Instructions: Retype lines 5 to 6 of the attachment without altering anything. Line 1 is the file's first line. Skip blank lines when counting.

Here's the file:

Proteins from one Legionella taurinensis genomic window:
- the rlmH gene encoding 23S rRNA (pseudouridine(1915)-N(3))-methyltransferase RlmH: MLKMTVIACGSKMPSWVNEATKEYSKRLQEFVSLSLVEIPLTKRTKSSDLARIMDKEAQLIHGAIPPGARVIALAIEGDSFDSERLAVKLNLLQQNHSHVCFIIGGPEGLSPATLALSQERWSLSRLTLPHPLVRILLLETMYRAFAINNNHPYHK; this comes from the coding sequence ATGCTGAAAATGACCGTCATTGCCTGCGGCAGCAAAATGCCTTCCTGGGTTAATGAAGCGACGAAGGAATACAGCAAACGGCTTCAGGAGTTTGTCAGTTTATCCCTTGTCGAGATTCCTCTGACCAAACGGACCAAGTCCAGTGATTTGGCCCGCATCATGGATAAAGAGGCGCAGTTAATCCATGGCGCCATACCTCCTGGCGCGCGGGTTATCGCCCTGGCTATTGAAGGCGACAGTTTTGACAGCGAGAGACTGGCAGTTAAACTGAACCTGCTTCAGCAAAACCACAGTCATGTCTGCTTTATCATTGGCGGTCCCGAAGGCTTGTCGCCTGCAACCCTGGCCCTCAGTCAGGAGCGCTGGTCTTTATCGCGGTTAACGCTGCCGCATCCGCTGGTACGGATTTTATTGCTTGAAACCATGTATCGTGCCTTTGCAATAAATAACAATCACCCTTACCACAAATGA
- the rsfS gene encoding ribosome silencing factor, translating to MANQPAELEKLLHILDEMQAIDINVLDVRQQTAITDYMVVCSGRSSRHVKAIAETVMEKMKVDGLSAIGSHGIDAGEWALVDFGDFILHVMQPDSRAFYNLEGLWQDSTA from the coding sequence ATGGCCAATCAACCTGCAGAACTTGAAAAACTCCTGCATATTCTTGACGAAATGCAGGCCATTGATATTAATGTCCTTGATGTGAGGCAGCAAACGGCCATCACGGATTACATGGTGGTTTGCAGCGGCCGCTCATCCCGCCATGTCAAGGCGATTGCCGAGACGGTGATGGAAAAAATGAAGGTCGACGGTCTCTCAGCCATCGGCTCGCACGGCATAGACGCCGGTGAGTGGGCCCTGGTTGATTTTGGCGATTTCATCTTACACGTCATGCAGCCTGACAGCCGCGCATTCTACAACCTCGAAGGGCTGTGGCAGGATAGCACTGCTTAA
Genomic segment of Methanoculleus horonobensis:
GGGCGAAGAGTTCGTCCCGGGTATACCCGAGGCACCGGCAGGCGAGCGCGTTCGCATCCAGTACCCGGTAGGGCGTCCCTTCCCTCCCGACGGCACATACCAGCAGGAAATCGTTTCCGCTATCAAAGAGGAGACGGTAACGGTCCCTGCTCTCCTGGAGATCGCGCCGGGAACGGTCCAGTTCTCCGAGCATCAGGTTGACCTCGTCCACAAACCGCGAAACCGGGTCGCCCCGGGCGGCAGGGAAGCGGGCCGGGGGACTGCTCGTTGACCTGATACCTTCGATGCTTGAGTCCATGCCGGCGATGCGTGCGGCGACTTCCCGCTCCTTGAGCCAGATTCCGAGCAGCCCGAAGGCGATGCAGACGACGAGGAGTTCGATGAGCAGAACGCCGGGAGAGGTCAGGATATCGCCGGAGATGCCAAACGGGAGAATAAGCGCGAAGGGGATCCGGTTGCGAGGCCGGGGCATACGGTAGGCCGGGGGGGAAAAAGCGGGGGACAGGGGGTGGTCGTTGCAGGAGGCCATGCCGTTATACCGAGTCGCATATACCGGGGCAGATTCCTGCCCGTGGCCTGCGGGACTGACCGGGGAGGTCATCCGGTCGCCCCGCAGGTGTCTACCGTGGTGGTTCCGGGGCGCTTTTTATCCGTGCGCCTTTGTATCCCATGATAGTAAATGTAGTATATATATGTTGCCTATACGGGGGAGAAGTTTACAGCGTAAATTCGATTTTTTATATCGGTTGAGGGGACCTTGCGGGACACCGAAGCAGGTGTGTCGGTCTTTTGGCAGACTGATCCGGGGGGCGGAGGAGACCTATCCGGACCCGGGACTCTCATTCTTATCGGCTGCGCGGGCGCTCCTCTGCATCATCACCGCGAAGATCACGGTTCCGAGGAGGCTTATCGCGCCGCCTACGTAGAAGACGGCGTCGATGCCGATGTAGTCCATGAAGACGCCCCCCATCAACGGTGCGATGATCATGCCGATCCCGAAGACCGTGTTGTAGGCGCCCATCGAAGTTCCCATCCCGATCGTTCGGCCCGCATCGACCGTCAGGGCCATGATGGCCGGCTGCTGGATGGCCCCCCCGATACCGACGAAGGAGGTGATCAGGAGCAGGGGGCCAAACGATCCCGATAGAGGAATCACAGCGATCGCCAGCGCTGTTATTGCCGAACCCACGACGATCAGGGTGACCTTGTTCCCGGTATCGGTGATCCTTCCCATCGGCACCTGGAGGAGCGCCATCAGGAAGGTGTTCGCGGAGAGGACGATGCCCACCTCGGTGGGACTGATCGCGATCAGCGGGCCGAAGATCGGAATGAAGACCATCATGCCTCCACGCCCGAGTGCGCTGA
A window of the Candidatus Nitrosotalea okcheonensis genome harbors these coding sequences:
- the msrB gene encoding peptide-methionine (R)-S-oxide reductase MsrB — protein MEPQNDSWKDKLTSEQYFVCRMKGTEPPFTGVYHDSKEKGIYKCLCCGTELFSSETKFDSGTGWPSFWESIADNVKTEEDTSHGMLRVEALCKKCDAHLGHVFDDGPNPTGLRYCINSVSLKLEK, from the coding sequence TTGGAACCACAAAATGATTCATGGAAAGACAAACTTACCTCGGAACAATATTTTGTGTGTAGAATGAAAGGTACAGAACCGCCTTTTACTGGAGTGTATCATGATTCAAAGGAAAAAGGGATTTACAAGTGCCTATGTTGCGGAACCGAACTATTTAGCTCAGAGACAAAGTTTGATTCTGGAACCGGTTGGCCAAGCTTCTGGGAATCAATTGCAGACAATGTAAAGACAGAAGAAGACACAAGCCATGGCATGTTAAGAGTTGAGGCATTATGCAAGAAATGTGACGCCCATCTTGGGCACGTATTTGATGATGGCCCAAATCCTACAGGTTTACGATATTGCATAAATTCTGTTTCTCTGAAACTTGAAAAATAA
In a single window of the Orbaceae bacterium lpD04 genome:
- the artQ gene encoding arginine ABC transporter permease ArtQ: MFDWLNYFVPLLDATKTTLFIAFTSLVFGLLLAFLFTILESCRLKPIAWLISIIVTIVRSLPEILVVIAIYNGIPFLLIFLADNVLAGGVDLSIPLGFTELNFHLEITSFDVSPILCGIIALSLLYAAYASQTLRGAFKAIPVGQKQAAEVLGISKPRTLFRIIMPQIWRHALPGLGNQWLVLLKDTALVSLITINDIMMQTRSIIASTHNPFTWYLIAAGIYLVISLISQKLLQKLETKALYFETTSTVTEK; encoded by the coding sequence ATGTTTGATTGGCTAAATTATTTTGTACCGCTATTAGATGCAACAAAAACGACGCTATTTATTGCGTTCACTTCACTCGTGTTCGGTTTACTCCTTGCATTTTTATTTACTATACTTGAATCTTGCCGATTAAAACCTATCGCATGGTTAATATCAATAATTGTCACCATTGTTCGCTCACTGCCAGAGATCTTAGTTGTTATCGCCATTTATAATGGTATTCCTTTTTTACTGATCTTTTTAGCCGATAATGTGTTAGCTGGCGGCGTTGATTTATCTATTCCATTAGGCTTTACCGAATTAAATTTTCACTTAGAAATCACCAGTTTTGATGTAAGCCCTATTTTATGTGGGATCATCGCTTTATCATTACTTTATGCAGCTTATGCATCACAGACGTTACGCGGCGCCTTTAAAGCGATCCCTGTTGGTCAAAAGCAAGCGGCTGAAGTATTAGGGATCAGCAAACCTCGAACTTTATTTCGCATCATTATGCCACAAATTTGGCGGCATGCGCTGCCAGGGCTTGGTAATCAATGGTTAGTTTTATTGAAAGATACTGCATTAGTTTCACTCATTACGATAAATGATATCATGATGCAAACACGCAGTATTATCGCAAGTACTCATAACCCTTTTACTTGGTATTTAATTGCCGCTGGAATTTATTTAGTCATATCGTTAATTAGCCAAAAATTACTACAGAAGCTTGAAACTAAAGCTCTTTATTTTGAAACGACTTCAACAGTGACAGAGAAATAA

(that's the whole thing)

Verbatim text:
GGGCGAAGAGTTCGTCCCGGGTATACCCGAGGCACCGGCAGGCGAGCGCGTTCGCATCCAGTACCCGGTAGGGCGTCCCTTCCCTCCCGACGGCACATACCAGCAGGAAATCGTTTCCGCTATCAAAGAGGAGACGGTAACGGTCCCTGCTCTCCTGGAGATCGCGCCGGGAACGGTCCAGTTCTCCGAGCATCAGGTTGACCTCGTCCACAAACCGCGAAACCGGGTCGCCCCGGGCGGCAGGGAAGCGGGCCGGGGGACTGCTCGTTGACCTGATACCTTCGATGCTTGAGTCCATGCCGGCGATGCGTGCGGCGACTTCCCGCTCCTTGAGCCAGATTCCGAGCAGCCCGAAGGCGATGCAGACGACGAGGAGTTCGATGAGCAGAACGCCGGGAGAGGTCAGGATATCGCCGGAGATGCCAAACGGGAGAATAAGCGCGAAGGGGATCCGGTTGCGAGGCCGGGGCATACGGTAGGCCGGGGGGGAAAAAGCGGGGGACAGGGGGTGGTCGTTGCAGGAGGCCATGCCGTTATACCGAGTCGCATATACCGGGGCAGATTCCTGCCCGTGGCCTGCGGGACTGACCGGGGAGGTCATCCGGTCGCCCCGCAGGTGTCTACCGTGGTGGTTCCGGGGCGCTTTTTATCCGTGCGCCTTTGTATCCCATGATAGTAAATGTAGTATATATATGTTGCCTATACGGGGGAGAAGTTTACAGCGTAAATTCGATTTTTTATATCGGTTGAGGGGACCTTGCGGGACACCGAAGCAGGTGTGTCGGTCTTTTGGCAGACTGATCCGGGGGGCGGAGGAGACCTATCCGGACCCGGGACTCTCATTCTTATCGGCTGCGCGGGCGCTCCTCTGCATCATCACCGCGAAGATCACGGTTCCGAGGAGGCTTATCGCGCCGCCTACGTAGAAGACGGCGTCGATGCCGATGTAGTCCATGAAGACGCCCCCCATCAACGGTGCGATGATCATGCCGATCCCGAAGACCGTGTTGTAGGCGCCCATCGAAGTTCCCATCCCGATCGTTCGGCCCGCATCGACCGTCAGGGCCATGATGGCCGGCTGCTGGATGGCCCCCCCGATACCGACGAAGGAGGTGATCAGGAGCAGGGGGCCAAACGATCCCGATAGAGGAATCACAGCGATCGCCAGCGCTGTTATTGCCGAACCCACGACGATCAGGGTGACCTTGTTCCCGGTATCGGTGATCCTTCCCATCGGCACCTGGAGGAGCGCCATCAGGAAGGTGTTCGCGGAGAGGACGATGCCCACCTCGGTGGGACTGATCGCGATCAGCGGGCCGAAGATCGGAATGAAGACCATCATGCCTCCACGCCCGAGTGCGCTGA
A window of the Candidatus Nitrosotalea okcheonensis genome harbors these coding sequences: